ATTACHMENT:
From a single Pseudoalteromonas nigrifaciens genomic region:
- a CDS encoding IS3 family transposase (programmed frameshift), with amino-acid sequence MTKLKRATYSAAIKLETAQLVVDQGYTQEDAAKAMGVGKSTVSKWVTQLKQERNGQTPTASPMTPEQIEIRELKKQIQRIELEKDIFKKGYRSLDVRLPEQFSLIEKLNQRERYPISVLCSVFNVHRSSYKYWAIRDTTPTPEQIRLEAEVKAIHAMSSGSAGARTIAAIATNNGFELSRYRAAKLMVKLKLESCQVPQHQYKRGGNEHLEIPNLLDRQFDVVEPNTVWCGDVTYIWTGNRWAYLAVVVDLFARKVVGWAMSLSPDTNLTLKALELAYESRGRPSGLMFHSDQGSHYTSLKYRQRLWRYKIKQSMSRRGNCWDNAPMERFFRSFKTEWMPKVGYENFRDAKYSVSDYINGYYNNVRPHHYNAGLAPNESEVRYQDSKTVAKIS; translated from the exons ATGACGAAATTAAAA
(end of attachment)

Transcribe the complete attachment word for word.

From a single Pseudoalteromonas nigrifaciens genomic region:
- a CDS encoding IS3 family transposase (programmed frameshift), with amino-acid sequence MTKLKRATYSAAIKLETAQLVVDQGYTQEDAAKAMGVGKSTVSKWVTQLKQERNGQTPTASPMTPEQIEIRELKKQIQRIELEKDIFKKGYRSLDVRLPEQFSLIEKLNQRERYPISVLCSVFNVHRSSYKYWAIRDTTPTPEQIRLEAEVKAIHAMSSGSAGARTIAAIATNNGFELSRYRAAKLMVKLKLESCQVPQHQYKRGGNEHLEIPNLLDRQFDVVEPNTVWCGDVTYIWTGNRWAYLAVVVDLFARKVVGWAMSLSPDTNLTLKALELAYESRGRPSGLMFHSDQGSHYTSLKYRQRLWRYKIKQSMSRRGNCWDNAPMERFFRSFKTEWMPKVGYENFRDAKYSVSDYINGYYNNVRPHHYNAGLAPNESEVRYQDSKTVAKIS; translated from the exons ATGACGAAATTAAAA